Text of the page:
Looking back at history is crucial to our Earth’s well being and continued growth. We must look back and learn from our mistakes and our triumphs. With that being said, we complied 15 historical photos that not only shocked people back then but continue to shock people now.
1910 Great Paris Flood
The 1910 flood in Paris, France was a catastrophe. After months of high, heavy rainfall, the Seine River flooded Paris as water pushed upwards from overflowing sewers and subway tunnels, and seeped into basements through fully saturated soil. The Seine water level rose eight meters above the ordinary levels.
A Son’s Last Day
In 1990, ‘LIFE magazine’ published the following photo. This young man is David Kirby and his body was dying of AIDS and it was this photo that rocked the world. Kirby was surrounded by his family in his final moments and it haunted everyone who saw it. A journalism student, Therese Frare, snapped the photo and it quickly became the one photo that identified the face of the AIDS/HIV epidemic.
When Elvis Presley was drafted to the Vietnam War between March 1958 and March 1960, during his call up, he was one of the most well-known names in the entertainment world. Elvis was asked if he wanted to enlist in Special Services and he could entertain the troops plus live in priority housing, however Elvis decided to serve as a regular soldier. This resonated very positively with many soldiers and people back home.
Bison Skull Mountain
In the 19th century, Bison were hunted almost to extinction and by the 1880s, they were reduced to a few hundred. Bison were mainly hunted for their skins, while the rest of the animal was left behind to decay on the ground. The hides were then prepared and shipped off to the east and Europe to be processed into leather. The bones from Bison were used in refining sugar, and also when making fertilizer and fine bone china. Back then Bison bones were priced from $2.50 to $15.00 a ton.
During World War II, the Allied forces launched one of the largest amphibious invasions in history when they assaulted Normandy, France. Many men died in the battle but this was a strategic move that led to the loss of the German position in most of France and it secured establishment of a new major front.
In November of 1959, you’ll see the elephant ‘Kam’ who was from the Bertram Mills circus.’Kam’ decided to pop a squat along the road while training for the circus’s Christmas show.
Great Flood of 1974
The Great Flood of 1974 is one forever etched in the history books. Pictured below is policeman, John Shuttleworth, standing waist-deep in the floods of Cambridge, Ontario.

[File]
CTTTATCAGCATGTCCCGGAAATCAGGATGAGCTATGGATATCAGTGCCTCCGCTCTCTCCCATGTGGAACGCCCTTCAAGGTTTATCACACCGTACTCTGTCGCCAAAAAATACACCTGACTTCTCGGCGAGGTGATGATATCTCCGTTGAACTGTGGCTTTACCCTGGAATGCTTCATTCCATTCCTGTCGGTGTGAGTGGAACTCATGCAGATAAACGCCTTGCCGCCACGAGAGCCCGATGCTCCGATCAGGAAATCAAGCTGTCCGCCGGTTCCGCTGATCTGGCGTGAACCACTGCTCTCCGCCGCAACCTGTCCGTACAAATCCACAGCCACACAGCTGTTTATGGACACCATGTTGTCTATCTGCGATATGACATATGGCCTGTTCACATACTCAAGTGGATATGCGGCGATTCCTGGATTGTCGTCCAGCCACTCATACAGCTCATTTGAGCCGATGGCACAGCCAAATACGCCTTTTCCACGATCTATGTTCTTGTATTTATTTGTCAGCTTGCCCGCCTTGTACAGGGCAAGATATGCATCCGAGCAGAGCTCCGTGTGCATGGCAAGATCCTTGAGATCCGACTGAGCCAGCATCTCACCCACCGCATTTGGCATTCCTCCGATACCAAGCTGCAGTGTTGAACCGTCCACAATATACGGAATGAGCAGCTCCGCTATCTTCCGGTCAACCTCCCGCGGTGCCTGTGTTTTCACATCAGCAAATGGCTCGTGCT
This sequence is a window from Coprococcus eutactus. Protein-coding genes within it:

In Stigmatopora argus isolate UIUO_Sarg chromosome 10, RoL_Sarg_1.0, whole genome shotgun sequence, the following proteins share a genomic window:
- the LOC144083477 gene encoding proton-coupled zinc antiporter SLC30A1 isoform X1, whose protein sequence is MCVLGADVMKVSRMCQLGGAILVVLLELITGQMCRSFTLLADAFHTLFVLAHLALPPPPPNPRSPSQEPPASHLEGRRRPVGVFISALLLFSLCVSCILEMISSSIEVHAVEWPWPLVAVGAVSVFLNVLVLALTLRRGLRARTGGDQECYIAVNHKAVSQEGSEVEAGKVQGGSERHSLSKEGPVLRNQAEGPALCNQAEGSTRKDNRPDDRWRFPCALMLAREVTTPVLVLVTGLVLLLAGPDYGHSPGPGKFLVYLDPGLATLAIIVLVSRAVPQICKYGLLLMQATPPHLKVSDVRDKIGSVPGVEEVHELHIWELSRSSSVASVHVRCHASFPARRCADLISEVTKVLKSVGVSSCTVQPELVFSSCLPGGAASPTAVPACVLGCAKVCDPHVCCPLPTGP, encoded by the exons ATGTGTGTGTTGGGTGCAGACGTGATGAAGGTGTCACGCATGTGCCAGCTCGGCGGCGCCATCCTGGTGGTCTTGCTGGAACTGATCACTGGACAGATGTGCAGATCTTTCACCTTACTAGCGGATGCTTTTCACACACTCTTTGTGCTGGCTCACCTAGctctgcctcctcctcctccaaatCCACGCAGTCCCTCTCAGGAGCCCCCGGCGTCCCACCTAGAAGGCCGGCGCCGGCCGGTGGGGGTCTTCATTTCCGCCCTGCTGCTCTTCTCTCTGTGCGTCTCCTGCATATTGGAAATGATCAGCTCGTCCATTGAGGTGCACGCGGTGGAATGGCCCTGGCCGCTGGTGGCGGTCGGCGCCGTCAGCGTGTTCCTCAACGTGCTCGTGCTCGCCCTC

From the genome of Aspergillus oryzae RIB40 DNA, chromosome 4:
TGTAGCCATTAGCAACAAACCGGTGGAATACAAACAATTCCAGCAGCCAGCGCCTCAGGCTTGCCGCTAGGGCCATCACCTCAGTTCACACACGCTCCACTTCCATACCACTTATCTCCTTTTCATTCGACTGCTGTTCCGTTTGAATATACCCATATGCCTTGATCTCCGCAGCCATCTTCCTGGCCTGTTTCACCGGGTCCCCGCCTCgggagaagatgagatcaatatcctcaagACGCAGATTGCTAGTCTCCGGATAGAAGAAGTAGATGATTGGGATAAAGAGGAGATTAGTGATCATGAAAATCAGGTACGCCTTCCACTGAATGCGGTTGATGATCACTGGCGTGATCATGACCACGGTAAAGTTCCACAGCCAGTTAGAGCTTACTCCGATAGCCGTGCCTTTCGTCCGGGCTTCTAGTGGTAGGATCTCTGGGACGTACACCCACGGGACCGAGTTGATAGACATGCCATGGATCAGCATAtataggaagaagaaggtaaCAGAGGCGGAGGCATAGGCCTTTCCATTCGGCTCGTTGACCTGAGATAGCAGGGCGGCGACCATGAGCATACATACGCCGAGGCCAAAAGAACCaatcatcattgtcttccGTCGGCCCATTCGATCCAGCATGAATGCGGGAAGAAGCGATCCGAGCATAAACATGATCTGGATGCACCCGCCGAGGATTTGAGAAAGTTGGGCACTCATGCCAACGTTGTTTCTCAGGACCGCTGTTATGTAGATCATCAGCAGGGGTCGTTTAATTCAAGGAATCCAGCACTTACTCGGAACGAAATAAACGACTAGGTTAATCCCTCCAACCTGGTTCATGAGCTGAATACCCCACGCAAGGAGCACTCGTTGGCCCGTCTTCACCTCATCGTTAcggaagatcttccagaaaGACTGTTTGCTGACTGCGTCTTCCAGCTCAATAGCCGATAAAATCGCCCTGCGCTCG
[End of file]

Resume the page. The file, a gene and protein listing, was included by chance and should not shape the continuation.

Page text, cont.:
Frozen Soviet Soldier
In 1939, Finnish fighters used to prop up the frozen bodies of Soviet soldiers to intimidate them. While the occurrence of such an act was few, it still happened.
James Meredith was a Civil Rights Movement figure who inspired many because he was inspired by President John F. Kennedy’s inaugural address. After hearing the address, Meredith made the decision to exercise his constitutional rights and he applied to the University of Mississippi. Meredith’s goal was to pressure the Kennedy administration to enforce civil rights for all African Americans. He was denied admission twice. Following an immense amount of abuse and controversy, on October 1, 1962, Meredith became the first African-American student to enroll at the University of Mississippi. His admission is regarded as a pivotal moment in the history of civil rights in America. Through his studies, he persisted through harassment and extreme isolation and graduated on August 18, 1963, with a degree in political science.
The three men in the picture are practitioners of Kyudo, Japanese Zen archery, which is identifiable by their outfits and by how they hold their second arrows between their fourth and fifth fingers. Also traditional Kyudo is actually not about marksmanship but instead, it’s about the act of shooting itself.
Pictured below you’ll see the famous Paul McCartney with David Gilmour, photo was taken in 1970 at a Led Zepplin concert.
Back in the early 1900s, having a smoke was actually thought to provide a jump-start. Specifically the unrelenting, incredibly different and testing three week long Tour de France race.
Statue Of Liberty
The Statue of Liberty represents a torch lighting the way to freedom showing the path to Liberty, it was a gift to America from the people of France. The Statue of Liberty stands at 151 feet 1 inch (46 meters) and from ground to torch it is 305 feet 1 inch (93 meters) tall. Additionally, it i recognized as a UNESCO World Heritage Site.
The Boston Marathon
In 1967, you’ll see the iconic Kathrine Switzer who followed in the path of Bobbi Gibb. She was the first woman to run with a race number. Pictured is Switzer getting attacked by Jock Semple who attempted to rip off her number in an attempt to eject her from the race. Switzer would go on to win the New York City Marathon in 1974 and would race again in Boston, landing in 2nd place in 1975.
The Vietnam War cost 58,220 U.S. service members lives as well as a further 1,626 missing in action. It is also a war that America lost. Additionally, it is also a war remembered where American troops napalm as a weapon. Napalm is a thickening agent when mixed with petroleum or a similar fuel, it is an anti-personnel weapon which sticks to skin and can actually burn down to the bone.
World War II
World War II is considered to be one the worst in history. Pictured below is the destruction that occurred in Berlin, Germany. You can see some of the damaged buildings and a bridge although Berlin itself didn’t have much bombing damage.